Senate Bill 539 and House Bill 126

Senate Bill 539 would repeal North Carolina’s Certificate of Need laws. It is still in the Senate Rules Committee and has not been voted on. House Bill 126 would amend the Certificate of Need Laws. It passed the House and the Senate Rules Committee and is now going to be scheduled for a Senate floor vote. The bill would allow the Department of Health and Human Services to exempt certain facilities or companies from the Certificate of Need law.

House Bill 698

Directs the Department of Health and Human Services to study the standards for obtaining assisted living program accreditation from the Accreditation Commission for Health Care to determine the feasibility of issuing adult care home licenses based on accreditation and to report to the Joint Legislative Oversight Committee on Health and Human Services. Recommendations to the committee shall be reported no later than March 1, 2020. The bill passed the House without opposition and is still now in the Senate Rules Committee for consideration.

Senate Bill 302

Passed the Senate and was scheduled to be discussed in the House Health Committee on July 9, but it was removed from the calendar. It will be re-calendared at a later date. The bill authorizes adult care homes to use service plans completed as the result of a Medicaid personal care services assessment to fulfill the activities of daily living portion of the required service plans or care plans for adult care home residents.

House Bill 754

Would appropriate funds to the Department of Health and Human Services, Division of Aging and Adult Services, to enhance protections for residents of long-term care facilities by moving the state’s long-term care ombudsman program towards national standards. The appropriated funds would create 10 full-time-equivalent ombudsman positions within the office of the State Long-term Care Ombudsman program. This bill is currently in the House Committee on Appropriations, Health and Human Services, but has not been debated as yet.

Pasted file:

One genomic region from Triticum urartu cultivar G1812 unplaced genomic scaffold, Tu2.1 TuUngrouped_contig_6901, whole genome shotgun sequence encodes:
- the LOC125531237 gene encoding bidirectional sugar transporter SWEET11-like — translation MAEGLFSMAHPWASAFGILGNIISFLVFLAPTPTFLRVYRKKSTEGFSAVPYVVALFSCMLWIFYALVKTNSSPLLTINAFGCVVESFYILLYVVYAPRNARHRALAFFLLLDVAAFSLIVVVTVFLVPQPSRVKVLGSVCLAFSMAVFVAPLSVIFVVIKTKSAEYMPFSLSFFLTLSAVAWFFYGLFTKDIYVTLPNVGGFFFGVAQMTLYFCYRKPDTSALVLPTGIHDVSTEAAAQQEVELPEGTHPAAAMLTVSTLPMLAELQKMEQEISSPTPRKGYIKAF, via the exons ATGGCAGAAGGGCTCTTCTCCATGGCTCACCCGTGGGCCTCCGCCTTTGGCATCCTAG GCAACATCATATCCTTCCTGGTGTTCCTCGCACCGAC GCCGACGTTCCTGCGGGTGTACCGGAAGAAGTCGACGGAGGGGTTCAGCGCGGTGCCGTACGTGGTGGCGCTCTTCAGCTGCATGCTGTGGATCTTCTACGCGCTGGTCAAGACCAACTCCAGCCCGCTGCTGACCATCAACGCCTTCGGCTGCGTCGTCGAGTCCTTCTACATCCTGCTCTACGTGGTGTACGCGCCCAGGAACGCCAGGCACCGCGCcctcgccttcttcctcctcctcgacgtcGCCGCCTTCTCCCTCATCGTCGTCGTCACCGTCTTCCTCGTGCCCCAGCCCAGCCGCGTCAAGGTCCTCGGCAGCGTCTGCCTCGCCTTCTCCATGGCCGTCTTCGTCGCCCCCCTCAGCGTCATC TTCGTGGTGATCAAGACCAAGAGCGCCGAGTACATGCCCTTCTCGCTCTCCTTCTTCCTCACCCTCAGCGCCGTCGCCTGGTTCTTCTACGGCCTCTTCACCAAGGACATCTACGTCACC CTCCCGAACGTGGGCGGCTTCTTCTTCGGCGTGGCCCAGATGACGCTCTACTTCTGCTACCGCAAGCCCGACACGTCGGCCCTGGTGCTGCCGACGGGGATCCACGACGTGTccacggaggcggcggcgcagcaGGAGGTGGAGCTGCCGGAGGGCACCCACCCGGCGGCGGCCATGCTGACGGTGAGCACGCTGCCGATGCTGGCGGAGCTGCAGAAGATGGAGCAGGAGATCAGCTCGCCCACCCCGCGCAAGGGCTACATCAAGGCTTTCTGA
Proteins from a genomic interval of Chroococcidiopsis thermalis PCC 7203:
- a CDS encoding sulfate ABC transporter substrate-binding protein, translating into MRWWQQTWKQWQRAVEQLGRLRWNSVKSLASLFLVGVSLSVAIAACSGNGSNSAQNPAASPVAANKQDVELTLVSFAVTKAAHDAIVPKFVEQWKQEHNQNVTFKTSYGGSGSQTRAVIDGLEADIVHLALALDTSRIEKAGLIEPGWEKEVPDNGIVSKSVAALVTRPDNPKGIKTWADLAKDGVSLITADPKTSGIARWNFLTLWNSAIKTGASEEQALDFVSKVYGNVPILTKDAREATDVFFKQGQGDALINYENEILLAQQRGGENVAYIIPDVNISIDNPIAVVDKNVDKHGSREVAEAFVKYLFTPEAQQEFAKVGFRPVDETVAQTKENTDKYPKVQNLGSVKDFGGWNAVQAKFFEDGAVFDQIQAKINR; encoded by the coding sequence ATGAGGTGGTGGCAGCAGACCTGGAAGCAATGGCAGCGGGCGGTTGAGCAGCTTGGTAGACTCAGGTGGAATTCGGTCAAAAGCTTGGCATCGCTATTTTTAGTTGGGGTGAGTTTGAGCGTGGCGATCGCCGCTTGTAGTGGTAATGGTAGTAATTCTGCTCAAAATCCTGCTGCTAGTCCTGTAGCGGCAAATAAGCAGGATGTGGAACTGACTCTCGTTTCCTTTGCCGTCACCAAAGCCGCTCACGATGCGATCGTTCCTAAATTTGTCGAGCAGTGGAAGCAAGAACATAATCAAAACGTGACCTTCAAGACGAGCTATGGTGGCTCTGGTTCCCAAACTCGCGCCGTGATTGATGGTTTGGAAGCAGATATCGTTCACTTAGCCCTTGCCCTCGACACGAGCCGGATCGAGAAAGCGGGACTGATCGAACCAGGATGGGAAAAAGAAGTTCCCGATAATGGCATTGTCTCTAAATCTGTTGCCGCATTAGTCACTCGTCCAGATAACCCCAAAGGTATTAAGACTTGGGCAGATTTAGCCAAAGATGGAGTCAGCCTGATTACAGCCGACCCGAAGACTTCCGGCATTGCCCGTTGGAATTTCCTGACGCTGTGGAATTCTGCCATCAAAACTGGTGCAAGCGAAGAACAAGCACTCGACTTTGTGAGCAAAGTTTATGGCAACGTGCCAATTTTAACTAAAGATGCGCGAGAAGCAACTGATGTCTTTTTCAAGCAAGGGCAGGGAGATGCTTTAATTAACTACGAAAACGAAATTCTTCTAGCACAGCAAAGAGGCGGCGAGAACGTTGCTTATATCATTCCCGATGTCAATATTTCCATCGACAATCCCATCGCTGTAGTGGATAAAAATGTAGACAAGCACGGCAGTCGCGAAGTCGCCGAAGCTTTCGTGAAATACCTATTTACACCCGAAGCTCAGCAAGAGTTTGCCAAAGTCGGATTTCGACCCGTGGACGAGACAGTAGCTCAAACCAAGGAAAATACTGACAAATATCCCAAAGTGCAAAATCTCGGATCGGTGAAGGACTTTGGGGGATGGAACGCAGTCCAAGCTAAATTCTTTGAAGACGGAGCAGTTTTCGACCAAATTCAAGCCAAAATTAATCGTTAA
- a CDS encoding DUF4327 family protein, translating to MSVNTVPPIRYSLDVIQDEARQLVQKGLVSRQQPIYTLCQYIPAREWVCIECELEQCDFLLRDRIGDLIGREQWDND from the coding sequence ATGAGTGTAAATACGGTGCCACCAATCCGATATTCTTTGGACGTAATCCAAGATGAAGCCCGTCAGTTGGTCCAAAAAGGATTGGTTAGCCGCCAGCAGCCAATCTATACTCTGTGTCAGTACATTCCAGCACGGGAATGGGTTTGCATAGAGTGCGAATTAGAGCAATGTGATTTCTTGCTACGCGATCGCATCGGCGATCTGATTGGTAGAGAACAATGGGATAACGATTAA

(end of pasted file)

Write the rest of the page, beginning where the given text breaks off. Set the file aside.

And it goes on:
House Bill 70

Would extend the deadlines by which certain providers are required to connect to, and participate in, North Carolina’s Health Information network known as NC Healthconnex. The Department of Health and Human Services shall establish a process to grant exemptions to providers of Medicaid and other state-funded healthcare services for whom acquiring and implementing an electronic health record system and connecting to the HIE network would constitute an undue hardship. Lastly, connection is voluntary for certain providers, including personal care, community alternatives programs, private duty nursing, and Program of All-Inclusive Care for the Elderly (PACE) service providers. The bill has passed both the House and Senate and has been sent to the Governor.

House Bill 185/Senate Bill 143

The SAVE Act, An act to deliver Safe, Accessible, Value Directed and Excellent Health Care by Modernizing Nursing Regulations. The bills’ objective is to modernize healthcare by removing outdated and unnecessary restrictions on Advanced Practice Registered Nurses. H185 is in House Health Committee and S143 is in Senate Rules Committee. Neither bill has been debated in committee yet, but since both have fees included, the bills are eligible for consideration in the short session of 2020.
For more information about the North Carolina General Assembly, or to identify your legislators, please visit For more information on these and other legislative issues, please contact NCALA.